VANCOUVER, British Columbia - How do you top a place whose doors (when closed) replicate a traditional wooden box of the Native peoples of the Pacific Northwest? Answer: you go inside and encounter its dazzling atrium of totem poles, house posts and carved figures.
And after wondering about the people who made these massive and enduring things, you can then proceed to the great things currently being made by their descendants.
The place in question is the Museum of Anthropology of the University of British Columbia, but don't be put off by that rather plain title. The museum is actually a storehouse of wonderworks.
Like the "bent boxes" that the closed doors of the museum replicate. There are a few real ones on display inside, decorated with designs and one hand carved, showing a human in the mouth of a bear.
If you wonder how these were made, the MOA, a teaching museum, explains it to you. You steam a notched plank of cedar and bend it to form three corners. The fourth corner is sewn on by cedar root, and the bottom is attached with wooden pegs.
There's an astonishing sculpture in the entryway as well, that of a man hypnotizing a bear. As if the unusual subject matter wasn't enough, the artist has carved the figures from an overhead perspective, so that they seem to be directly eye to eye.
Next you emerge into the Great Hall, an atrium more than 40 feet high and dominated by mid-19th century examples of the wood working of some of the 15 tribes that live in British Columbia.
The awesome totem poles "depict animals, spirits and persons from family stories," according to the museum, and some of the other great woodworks there provided the down-to-earth function of house posts.
Potlatch regalia, carved paddles, carved boats, and what look like toys can also be seen, from tribes like the Musqeuam, Haida and Kwagiutl.
The museum has been collecting artifacts for six decades now, but instead of putting the bulk of them away, it has decided to make a virtue of necessity by storing 14,000 of them in a "visible storage" area that visitors can walk through.
MOA isn't all about potlatches and totem poles, though. "One important focus," it says, "is contemporary work by artists of First Nations ancestry." Four of them are on display in a "recent acquisitions" space, while a fifth, by Bill Reid, has a permanent display of his own.
Francis Williams, Haida, worked in gold and silver bracelets and pendants that are on display. Williams, who died just this year, may have been influenced by Charles Edenshaw, Haida (circa 1839 - 1920), whose style has inspired generations of artists, according to the museum.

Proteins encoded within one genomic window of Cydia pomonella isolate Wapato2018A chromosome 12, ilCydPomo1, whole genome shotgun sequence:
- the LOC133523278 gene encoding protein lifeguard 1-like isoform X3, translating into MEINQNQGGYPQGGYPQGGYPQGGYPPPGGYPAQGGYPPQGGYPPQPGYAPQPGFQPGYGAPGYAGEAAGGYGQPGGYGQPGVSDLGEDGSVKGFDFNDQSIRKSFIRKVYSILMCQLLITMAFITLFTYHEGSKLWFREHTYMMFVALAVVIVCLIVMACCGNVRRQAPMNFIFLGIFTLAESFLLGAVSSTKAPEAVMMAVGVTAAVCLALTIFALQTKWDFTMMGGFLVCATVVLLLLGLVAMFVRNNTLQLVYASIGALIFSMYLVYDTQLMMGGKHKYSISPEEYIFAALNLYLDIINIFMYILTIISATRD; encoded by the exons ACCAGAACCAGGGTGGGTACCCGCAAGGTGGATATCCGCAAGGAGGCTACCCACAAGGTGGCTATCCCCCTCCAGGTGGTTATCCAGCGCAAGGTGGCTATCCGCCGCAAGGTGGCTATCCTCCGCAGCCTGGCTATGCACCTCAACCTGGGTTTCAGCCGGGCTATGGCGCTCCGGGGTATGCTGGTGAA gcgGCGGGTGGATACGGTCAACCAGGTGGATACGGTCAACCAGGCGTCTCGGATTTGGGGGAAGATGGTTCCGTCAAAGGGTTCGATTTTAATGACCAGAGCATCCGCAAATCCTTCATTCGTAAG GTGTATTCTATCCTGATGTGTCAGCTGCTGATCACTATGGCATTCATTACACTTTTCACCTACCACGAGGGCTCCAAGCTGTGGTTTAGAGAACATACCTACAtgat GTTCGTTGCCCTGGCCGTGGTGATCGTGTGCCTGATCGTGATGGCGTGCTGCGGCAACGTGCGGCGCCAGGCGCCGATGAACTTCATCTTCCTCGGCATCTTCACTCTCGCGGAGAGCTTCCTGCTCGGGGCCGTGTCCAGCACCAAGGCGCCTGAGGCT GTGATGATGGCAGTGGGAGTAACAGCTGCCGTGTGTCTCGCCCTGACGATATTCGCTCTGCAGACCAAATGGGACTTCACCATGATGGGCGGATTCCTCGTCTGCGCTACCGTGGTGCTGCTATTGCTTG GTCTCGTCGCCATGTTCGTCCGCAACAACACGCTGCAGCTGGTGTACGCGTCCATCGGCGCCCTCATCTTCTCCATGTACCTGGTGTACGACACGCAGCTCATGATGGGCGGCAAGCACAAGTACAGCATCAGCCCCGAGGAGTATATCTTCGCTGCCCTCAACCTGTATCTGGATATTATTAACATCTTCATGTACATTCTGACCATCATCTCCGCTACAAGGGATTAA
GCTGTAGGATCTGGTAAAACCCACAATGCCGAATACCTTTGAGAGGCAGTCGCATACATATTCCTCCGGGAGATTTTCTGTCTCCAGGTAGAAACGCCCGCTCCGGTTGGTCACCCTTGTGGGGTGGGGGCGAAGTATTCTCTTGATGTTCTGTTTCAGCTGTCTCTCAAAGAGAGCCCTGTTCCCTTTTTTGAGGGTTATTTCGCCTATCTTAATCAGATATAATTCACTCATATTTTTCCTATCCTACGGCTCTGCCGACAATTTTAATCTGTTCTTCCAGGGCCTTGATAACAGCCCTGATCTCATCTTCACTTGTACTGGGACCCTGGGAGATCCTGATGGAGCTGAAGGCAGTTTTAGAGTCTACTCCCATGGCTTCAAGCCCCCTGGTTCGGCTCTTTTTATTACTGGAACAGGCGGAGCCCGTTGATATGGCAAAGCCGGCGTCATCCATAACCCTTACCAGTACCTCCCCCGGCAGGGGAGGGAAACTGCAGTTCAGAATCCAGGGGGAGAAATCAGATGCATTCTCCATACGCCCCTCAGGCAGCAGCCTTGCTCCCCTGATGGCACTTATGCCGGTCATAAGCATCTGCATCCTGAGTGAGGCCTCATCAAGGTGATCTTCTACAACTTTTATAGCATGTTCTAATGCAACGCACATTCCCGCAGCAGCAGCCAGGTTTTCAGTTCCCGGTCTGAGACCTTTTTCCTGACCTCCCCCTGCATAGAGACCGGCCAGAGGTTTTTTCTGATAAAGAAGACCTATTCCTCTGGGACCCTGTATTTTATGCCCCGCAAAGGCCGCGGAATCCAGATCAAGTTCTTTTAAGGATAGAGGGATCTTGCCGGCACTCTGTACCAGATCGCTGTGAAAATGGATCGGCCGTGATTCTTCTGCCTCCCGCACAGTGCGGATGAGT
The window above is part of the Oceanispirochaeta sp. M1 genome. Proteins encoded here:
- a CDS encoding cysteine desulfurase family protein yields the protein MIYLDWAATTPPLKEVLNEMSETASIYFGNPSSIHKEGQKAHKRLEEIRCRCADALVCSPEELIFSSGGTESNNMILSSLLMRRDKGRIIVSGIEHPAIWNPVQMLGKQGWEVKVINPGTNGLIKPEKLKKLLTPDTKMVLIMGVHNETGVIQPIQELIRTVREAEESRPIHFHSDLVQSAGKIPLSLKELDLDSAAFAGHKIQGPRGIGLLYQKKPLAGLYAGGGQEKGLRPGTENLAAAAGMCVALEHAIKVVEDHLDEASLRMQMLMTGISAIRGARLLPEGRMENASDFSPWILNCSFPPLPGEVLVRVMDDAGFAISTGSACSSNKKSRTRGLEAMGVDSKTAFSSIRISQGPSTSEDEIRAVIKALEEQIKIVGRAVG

Lyle Wilson, Haisla, makes small scale renditions of 19th century house screens from red cedar and acrylic. His "Kitasoo Memory" and "Bella Coola Memory" are on display, and the artist, born in 1955, notes "Monumental house screens are the epitome of traditional Pacific Northwest Coast painting - some were 15 metres long and five metres high."
Marianne Nicholson, Kwakwaka'wakw: Dzawada'enuxw, born in 1969, works in interesting mixed media made of designs, patterns and photos of contemporary and old-time people that frame each other in an intricate pattern. She states, "for me, it's very important to show we haven't jumped out of our history into this contemporary society - that there is a continuity - and that it is possible to create a visual language that can show that continuity."
Bill Reid, Haida, has his own permanent collection at the museum. His artist's statement is a clue to his own accomplishment: "one basic goal unites all the works of mankind that speak to us in human recognizable voices across the barriers of time, culture and space: the simple quality of being well-made."
His exhibit includes many of the well-made things he has constructed out of wood or precious metal, including a gold box with carvings of a bear, killer whale and eagle, a silver cigarette lighter and a silver box with a bear and human carving.
You can't miss Reid's "The Raven and the First Men," a monumental sculpture five feet high of yellow cedar. Here, Raven sits on a clam shell as "the first men," said to be the ancestors of the Haida, do their best to stubbornly push their way out. Raven has a sort of nesting tenderness to his aspect, but then again it is against his weight on the clamshell that the stubborn men are butting.
There is a lot to go through in this museum, and you haven't even gotten to the ceramics exhibit nor the featured exhibit, called "Pasifika: Island Journeys." But that can be for another time.
The 170,000 people of the First Nations of British Columbia, and their ancestors, are well represented by the Museum of Anthropology.